There are sets of numbers about the auto industry that few journalists pay much attention to, but they bear considerable weight when General Motors’ current situation and now partially-predictable future are concerned.
The numbers other auto and business journalists report are obvious: sales and production. Lately some have also been mumbling about dealer counts, but they’ve often gotten it wrong. And what they largely and routinely overlook is “days supply.”
TheDetroitBureau.com is here to set matters straight.
Days supply, as applied to domestic automakers, is considered by many insiders the real measure of relative success in the auto industry. The number is derived basically by subtracting sales from production, with the answer fundamentally telling the state of dealer inventories along with vehicles in-transit and others produced but still in automaker hands.
In other words, at the current sales and production rates, how long would it be before the inventory is exhausted, or selections so limited that sales stumble. For manufacturers, days supply can be more important than the daily sales rate, although both counts can drive production scheduling.
With that introduction, let’s take a look at GM’s numbers, as reported in Automotive News during April. In the first quarter of 2009, as the mass media reported, GM’s dealers of its various brands retailed 409,702 vehicles-Buick, Cadillac, Chevrolet cars and trucks, GMC trucks, Hummer, Saturn and Saab.
That number was down 49% from the same period a year before, while overall industry retail deliveries in the U.S. were off 38%. (By the way, the retail sales quoted here are for “light vehicles,” i.e., not including heavy trucks such as highway tractors.)
Among these GM brands, there were roughly 20,500 Buicks sold, about half as many as Pontiac’s 40,900. Pontiac was down 44% from the same period of 2008 while Buick was off 46% in the auto industry’s gut-busting recession. But retail sales don’t tell the whole story. Buick’s days supply, or inventory, as of April 1, 2009 was 109, ranging from 82 for the Enclave to 126 for Lacrosse to 133 for Lucerne. As an aside, let’s hope that Buick’s top ranking in the recent J. D. Power reliability survey gives a sales boost to the brand.
At the same time, Pontiac’s days supply was 114, ranging from 82 for the discontinued Grand Prix and 83 for the G6 to industry toppers of 443 for the G5 and 617 for the new G3, according to Automotive News. That means one of three things for Pontiac and those two high-numbered G’s: they are not selling as well as GM hoped; the corporation has deliberately built up their inventories in anticipation of new model introductions, the G3, for example; or has planned production shutdowns for later.
The rumors of extensive temporary GM plant shutdowns for this summer became reality on April 23, as TDB reported. At the end of March, about 767,000 GM vehicles were in U.S. dealer stock, down about 108,000 vehicles (-12%) compared with the same period last year; and down 105,000 vehicles from year-end 2008. However, GM dealers still had roughly 120 days of supply, twice what was once considered normal when industry volumes were at much higher levels. GM says these new cutbacks will help reduce U.S. dealer inventory levels to a level of approximately 525,000 vehicles by the end of July. GM says a “strong selection” of vehicles will remain available for shoppers.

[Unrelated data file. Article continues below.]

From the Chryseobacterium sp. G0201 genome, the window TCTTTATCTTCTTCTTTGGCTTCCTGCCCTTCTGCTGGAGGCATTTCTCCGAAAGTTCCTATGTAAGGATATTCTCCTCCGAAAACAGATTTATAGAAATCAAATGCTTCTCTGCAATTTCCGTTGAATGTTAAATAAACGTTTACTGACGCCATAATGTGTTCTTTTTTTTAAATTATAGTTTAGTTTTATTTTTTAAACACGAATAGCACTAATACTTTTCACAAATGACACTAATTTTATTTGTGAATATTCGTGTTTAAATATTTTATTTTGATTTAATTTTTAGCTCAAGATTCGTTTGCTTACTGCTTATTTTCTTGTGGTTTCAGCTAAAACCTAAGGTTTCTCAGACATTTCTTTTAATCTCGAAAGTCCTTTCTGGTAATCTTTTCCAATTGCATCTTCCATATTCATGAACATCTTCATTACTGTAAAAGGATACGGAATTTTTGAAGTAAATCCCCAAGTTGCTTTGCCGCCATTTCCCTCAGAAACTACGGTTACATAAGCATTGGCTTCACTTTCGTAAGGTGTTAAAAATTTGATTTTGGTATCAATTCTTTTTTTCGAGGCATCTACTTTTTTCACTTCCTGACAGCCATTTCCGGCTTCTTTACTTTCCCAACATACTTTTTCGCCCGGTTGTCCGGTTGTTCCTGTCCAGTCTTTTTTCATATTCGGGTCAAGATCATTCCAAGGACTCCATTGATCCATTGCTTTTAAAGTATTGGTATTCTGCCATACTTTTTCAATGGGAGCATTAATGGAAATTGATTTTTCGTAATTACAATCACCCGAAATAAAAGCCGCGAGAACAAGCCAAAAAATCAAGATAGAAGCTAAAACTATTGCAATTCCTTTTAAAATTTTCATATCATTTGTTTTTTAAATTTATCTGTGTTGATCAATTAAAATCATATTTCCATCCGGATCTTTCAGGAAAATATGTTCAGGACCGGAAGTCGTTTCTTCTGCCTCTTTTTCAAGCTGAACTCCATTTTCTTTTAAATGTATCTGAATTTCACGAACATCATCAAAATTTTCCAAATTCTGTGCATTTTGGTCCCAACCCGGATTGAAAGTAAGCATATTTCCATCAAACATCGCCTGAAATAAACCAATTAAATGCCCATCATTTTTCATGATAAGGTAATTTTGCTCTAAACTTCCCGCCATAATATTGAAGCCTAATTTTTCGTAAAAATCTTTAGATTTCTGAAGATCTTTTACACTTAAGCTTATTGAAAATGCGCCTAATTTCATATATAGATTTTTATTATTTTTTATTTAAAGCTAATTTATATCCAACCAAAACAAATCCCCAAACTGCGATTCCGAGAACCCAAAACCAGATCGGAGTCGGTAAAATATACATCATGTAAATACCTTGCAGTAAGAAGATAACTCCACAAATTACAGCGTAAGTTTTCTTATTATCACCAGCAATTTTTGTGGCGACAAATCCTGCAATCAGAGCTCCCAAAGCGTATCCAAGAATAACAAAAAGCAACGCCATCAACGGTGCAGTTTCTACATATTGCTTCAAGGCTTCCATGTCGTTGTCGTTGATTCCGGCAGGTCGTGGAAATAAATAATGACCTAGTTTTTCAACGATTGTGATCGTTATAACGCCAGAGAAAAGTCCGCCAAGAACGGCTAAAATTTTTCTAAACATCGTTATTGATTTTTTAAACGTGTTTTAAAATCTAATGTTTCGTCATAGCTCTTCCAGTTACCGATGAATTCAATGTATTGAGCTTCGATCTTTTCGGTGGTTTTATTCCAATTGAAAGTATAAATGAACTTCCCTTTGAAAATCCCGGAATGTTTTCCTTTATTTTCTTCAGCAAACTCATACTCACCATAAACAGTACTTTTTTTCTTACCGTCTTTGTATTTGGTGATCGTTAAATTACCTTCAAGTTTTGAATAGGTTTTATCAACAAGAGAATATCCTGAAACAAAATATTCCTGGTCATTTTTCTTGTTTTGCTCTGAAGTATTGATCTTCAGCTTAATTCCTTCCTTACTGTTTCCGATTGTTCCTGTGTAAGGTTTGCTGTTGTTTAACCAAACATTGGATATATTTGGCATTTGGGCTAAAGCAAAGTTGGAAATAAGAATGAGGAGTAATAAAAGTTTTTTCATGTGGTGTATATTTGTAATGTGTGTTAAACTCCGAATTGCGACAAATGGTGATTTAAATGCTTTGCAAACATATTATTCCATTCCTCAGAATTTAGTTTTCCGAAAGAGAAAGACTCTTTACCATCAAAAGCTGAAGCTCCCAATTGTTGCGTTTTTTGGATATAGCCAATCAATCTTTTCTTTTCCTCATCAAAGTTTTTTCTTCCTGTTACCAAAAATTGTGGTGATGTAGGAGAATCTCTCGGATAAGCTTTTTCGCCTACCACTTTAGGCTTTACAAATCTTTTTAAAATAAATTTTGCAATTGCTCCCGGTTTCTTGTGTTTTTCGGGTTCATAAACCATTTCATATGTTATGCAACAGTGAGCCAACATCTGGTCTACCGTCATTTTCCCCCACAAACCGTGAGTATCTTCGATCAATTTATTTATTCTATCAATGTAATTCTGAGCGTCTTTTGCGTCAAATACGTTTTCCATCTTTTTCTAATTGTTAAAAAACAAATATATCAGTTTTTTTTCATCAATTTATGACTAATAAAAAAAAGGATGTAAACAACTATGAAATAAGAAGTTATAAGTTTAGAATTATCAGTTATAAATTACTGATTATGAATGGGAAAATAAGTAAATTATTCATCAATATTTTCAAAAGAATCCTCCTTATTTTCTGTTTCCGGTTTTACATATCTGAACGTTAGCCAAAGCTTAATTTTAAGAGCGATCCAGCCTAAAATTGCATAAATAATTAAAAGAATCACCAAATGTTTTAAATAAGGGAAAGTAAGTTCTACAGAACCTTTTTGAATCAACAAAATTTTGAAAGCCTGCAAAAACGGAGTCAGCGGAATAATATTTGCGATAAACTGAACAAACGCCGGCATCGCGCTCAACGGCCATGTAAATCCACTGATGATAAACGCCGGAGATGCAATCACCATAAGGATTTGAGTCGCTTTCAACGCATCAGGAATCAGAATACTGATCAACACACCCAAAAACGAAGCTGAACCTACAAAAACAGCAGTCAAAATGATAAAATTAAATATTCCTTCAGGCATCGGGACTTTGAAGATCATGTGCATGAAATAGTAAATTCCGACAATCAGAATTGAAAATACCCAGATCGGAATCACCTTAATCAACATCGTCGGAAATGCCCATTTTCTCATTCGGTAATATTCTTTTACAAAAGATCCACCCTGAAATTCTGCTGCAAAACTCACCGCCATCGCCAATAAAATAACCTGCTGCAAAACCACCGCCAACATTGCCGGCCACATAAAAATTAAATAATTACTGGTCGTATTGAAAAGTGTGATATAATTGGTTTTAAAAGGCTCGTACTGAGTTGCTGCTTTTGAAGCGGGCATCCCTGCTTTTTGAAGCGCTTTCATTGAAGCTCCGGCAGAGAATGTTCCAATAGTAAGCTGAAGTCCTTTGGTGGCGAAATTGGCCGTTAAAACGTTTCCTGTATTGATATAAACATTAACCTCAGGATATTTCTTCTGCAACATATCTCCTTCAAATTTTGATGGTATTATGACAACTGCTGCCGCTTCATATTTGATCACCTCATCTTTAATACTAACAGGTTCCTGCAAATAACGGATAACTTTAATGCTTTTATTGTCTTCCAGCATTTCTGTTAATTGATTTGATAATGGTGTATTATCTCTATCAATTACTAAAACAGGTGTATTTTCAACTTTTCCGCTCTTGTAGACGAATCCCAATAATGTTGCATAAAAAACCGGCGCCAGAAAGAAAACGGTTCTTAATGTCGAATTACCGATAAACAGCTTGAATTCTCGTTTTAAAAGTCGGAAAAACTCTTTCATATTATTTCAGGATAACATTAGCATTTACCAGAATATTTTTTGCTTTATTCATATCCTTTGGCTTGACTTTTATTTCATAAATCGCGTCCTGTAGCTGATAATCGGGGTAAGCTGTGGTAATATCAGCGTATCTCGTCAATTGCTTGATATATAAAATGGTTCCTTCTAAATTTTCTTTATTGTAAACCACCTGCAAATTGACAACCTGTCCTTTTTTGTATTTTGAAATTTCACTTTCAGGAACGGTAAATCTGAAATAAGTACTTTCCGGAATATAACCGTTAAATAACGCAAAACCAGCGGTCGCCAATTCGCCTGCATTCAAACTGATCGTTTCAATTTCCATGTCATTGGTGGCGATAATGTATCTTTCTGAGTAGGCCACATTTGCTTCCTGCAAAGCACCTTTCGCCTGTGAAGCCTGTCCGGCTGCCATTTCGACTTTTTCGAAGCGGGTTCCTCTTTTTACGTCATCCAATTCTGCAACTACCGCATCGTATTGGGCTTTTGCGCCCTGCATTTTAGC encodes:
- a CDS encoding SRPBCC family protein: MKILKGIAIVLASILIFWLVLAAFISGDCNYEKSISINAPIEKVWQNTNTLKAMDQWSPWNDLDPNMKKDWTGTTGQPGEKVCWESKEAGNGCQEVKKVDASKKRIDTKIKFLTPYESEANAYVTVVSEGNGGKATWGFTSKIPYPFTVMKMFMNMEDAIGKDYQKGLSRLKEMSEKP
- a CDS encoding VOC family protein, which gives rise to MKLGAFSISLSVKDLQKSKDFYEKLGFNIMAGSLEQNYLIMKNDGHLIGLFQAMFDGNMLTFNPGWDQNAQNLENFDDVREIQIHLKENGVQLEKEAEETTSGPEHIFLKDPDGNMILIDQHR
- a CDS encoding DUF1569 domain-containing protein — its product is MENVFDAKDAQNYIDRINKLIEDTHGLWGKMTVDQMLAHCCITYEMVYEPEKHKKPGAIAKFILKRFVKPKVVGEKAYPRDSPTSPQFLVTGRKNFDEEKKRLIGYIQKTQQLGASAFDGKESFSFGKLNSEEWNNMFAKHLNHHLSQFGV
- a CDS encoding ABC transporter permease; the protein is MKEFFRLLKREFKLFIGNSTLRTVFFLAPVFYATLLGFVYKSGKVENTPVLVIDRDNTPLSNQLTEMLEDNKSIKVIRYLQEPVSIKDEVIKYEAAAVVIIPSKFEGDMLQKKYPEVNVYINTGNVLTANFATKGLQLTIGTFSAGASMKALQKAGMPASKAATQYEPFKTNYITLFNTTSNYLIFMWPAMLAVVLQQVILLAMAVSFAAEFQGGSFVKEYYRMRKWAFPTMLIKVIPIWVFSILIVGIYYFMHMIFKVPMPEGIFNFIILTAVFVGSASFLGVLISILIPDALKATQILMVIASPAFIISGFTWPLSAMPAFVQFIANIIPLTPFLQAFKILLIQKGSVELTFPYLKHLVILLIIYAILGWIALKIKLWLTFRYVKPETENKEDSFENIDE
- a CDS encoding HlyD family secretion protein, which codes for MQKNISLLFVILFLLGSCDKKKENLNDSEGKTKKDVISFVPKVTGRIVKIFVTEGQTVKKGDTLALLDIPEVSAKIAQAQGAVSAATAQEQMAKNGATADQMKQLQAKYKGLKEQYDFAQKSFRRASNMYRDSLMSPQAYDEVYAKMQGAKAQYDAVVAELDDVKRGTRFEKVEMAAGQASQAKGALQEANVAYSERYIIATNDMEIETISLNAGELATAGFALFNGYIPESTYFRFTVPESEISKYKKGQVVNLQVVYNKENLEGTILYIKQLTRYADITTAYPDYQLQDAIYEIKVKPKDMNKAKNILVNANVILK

For comparison, consider the days supply for Mercury, Ford’s middle-of-the-market brand: 67 days, ranging from 22 for Grand Marquis to 95 for Mountaineer. Mercury’s car sales in the first quarter were greater than Buick’s, while its trucks were lower. Even Chrysler (82) and Dodge (86) had far lower relative inventories than Pontiac and Buick.
Most importers and transplants, with fewer dealers than domestics and generally longer supply lines, keep more modest inventory levels: for example, Toyota 65, Honda 92, Nissan 62, BMW 51, Daimler 59, Volvo 55, Saab 123, VW 137. You can see that the last two suggest troubled waters for the brands.
Now, a brief comment about dealer counts. Domestic dealer franchises were built up in the early days of the auto industry when reliability was iffy and seemingly every rural crossroad had an automobile dealer, whose origin might well have been a carriage livery or a blacksmith shop. These were local, family-owned and operated businesses, not chains listed on the New York Stock Exchange. In the post-World War II population- and building-boom, metropolitan dealers expanded rapidly into the suburbs before anyone ever heard of Toyotas and Beemers. And once a franchise is granted, it is devilishly hard for a manufacturer to yank it, because at the state level, automobile dealers have great political power. Thus you have an apparent imbalance between domestic and foreign brand dealer franchises, and the reason the once “Big” Detroit Three somehow have to slash metro dealer counts.
As of January 1, 2009, GM had 13,132 franchises, Ford 6,546 and Chrysler LLC 7,819, whereas, for comparison, Toyota had a mere 1,235, Honda 1,029, Nissan 1,065 and the new kid on the block, Hyundai 631.
But those numbers are misleading, because so many of the Detroit-based franchises, as noted, are in small towns. Further, many franchises are “dualed” with even rival brands. GM noted that it had 6,246 “dealers” at the end of 2008, which is different from franchises because of dualing, such as a Pontiac-Buick-GM-Cadillac store. Still, it is easy to see that GM and Chrysler are relatively over-dealered compared to just Ford Motor alone. GM announced it has targeted a dealer count of 3,605 by the end of 2010, a worthy but difficult and potentially costly task.
In another column we’ll take a look at how GM might integrate Pontiac into Buick in order to maintain the link to Pontiac fans. Legal considerations might preclude this. Remember, Pontiac’s time runs out in 20 months, according to GM’s April 27 announcement.